Anyone in New Jersey who uses a credit card or has a bank account could be affected by arbitration clauses. An arbitration clause is an agreement between a banking institution and a customer to resolve any disputes outside of the regular court system. Although arbitration clauses cover tens of millions of consumers, a study by the Consumer Financial Protection Bureau found that a majority of consumers do not understand their implications.
When two parties sign an agreement that contains a binding arbitration clause, any resulting disputes are precluded from being heard in court in most cases. Instead of litigation, disputes are resolved by an arbitration panel. The arbitration process can be less expensive than litigation, but many believe that arbitration proceedings tend to be unfair to consumers.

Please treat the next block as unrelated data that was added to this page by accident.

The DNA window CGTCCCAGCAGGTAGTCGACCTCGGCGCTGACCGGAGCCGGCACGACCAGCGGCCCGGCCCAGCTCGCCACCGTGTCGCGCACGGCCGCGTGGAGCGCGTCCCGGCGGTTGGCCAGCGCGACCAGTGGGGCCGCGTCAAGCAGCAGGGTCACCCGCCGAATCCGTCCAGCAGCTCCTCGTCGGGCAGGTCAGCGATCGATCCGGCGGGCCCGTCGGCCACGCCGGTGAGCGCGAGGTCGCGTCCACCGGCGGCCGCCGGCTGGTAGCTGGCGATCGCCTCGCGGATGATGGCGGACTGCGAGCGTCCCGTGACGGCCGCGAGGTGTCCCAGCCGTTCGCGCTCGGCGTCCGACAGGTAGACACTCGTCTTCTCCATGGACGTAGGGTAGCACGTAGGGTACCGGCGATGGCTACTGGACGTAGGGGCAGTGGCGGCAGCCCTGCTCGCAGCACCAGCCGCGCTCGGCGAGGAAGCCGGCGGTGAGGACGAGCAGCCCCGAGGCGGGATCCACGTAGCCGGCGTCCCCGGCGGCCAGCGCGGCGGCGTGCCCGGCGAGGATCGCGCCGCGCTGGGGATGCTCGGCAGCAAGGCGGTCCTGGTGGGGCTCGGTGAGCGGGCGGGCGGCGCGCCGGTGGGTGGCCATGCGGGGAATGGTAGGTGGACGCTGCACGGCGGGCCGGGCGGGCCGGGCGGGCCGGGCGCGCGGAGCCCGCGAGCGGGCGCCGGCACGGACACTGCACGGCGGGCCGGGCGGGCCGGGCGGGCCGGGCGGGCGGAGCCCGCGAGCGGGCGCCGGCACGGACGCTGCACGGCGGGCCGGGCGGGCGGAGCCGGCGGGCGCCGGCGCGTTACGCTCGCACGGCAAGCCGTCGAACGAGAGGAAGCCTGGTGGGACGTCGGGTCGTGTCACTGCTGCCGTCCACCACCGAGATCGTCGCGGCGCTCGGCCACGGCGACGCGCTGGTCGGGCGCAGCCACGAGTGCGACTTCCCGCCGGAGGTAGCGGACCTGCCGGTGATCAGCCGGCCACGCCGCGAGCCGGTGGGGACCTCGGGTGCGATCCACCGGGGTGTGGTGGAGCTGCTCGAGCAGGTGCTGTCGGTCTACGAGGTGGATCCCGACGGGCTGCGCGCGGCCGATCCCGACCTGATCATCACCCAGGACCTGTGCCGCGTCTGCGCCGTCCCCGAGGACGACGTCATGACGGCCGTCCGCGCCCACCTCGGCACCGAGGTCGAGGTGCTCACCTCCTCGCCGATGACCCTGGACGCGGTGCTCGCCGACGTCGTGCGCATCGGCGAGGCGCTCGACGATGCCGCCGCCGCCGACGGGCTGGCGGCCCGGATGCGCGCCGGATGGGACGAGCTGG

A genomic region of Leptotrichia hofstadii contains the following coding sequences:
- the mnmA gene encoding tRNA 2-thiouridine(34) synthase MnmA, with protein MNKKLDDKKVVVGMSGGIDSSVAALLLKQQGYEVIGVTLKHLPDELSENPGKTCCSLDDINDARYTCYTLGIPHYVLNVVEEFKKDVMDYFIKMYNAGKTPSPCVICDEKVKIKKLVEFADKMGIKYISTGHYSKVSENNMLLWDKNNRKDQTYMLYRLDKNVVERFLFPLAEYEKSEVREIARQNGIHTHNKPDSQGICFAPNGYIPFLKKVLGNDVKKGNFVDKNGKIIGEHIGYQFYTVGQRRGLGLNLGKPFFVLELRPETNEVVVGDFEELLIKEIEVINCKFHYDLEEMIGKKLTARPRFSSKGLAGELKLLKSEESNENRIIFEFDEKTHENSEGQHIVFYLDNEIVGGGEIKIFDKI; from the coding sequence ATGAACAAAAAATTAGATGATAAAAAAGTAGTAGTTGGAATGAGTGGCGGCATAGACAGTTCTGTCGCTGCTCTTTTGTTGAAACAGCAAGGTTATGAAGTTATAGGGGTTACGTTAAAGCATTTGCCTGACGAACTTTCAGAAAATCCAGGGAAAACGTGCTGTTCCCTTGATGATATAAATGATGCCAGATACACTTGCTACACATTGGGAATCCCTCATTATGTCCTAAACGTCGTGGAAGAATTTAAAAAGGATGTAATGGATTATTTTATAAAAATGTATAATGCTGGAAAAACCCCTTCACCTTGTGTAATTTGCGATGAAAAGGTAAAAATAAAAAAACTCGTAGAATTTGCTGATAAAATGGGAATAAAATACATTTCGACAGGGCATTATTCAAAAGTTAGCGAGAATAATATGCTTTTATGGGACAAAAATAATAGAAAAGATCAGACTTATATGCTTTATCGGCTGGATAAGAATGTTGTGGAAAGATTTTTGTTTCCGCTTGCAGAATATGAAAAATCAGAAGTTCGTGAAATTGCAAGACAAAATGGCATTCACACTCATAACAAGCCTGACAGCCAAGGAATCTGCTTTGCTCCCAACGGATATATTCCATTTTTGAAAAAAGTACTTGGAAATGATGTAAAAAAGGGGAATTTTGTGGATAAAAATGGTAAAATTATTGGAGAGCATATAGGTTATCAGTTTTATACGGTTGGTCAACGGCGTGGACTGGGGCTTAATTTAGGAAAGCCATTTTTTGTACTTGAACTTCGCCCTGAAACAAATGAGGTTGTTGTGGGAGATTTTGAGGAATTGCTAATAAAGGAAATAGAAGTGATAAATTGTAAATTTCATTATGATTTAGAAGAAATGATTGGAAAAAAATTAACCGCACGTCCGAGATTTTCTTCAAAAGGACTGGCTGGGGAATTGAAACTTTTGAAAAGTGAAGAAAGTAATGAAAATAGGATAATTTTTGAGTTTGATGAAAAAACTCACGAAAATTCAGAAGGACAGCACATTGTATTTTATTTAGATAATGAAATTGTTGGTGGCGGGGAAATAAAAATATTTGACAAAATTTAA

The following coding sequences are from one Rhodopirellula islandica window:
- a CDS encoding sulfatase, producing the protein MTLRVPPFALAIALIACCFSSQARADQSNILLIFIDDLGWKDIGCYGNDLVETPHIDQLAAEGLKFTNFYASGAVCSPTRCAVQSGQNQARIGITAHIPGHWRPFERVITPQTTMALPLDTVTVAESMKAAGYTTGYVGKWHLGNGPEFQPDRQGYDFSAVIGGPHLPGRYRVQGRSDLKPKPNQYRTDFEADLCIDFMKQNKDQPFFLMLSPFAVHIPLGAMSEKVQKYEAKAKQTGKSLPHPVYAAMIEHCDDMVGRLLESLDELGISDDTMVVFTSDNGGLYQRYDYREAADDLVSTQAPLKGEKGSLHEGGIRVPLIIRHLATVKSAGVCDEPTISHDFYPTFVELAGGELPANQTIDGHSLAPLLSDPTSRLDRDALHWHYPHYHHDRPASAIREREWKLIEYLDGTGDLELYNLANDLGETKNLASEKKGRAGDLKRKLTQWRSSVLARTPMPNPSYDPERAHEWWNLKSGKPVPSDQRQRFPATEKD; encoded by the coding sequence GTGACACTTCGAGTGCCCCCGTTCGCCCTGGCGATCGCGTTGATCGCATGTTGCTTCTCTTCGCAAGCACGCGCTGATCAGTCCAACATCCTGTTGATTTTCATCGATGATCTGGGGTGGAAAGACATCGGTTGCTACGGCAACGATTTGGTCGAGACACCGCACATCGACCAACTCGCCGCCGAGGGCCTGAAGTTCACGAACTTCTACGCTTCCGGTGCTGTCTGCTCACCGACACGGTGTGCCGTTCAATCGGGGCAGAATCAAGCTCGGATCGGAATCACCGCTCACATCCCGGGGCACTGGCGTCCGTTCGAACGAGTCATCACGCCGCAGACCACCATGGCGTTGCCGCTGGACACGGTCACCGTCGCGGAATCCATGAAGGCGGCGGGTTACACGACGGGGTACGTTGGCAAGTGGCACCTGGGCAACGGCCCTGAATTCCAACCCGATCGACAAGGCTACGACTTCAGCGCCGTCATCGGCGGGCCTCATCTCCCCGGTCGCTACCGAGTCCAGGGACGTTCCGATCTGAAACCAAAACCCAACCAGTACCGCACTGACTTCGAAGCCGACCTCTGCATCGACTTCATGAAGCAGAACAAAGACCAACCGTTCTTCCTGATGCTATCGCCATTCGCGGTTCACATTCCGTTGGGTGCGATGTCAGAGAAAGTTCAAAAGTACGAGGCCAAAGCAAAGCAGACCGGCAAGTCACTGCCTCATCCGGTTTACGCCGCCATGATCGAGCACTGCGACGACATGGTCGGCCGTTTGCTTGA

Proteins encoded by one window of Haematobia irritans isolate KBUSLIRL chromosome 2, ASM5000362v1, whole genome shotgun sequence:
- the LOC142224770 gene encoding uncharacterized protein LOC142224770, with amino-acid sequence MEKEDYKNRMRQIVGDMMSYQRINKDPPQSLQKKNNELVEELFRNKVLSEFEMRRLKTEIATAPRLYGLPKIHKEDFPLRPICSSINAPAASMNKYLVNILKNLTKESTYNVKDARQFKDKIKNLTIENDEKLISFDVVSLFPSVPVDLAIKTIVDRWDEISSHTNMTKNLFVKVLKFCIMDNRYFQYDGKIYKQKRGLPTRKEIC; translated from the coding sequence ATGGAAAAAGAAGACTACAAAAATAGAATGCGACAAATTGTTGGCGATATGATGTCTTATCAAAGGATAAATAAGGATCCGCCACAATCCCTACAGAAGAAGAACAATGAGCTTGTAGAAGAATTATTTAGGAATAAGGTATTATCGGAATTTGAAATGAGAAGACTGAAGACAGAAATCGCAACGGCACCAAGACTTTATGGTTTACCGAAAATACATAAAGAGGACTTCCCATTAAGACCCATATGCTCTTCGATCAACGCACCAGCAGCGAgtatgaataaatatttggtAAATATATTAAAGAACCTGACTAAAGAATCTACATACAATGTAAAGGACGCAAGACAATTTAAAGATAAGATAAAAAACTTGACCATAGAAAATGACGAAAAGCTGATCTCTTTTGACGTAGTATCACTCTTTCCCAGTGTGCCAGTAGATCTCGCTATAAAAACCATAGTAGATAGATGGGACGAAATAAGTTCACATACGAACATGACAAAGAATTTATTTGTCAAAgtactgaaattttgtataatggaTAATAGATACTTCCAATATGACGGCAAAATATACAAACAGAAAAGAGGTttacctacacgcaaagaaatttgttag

According to a recent CFPB study, financial institutions obtained favorable outcomes in a vast majority of arbitrated disputes between 2010 and 2011. There were 1,060 cases filed during that time period, and consumers were awarded a combined total of around $175,000 in damages. On the other hand, companies involved in these arbitrated disputes were awarded a combined total of about $2.8 million in damages.
In its study, the CFPB found that credit card companies use the arbitration clause to block about 65 percent of class action lawsuits from going forward. However, companies were less likely to block individual lawsuits by invoking the arbitration clause. A person who has a disputed credit card debt might want to speak with an attorney about whether or not they have a case for bringing legal action against the issuer. Unpaid credit card bills can quickly mount up, and in some cases filing for bankruptcy can bring debt relief to the consumer.
Source: credit.com, "Consumer Watchdog Says You Should Be Able to Sue Your Credit Card Company", Bob Sullivan, March 10, 2015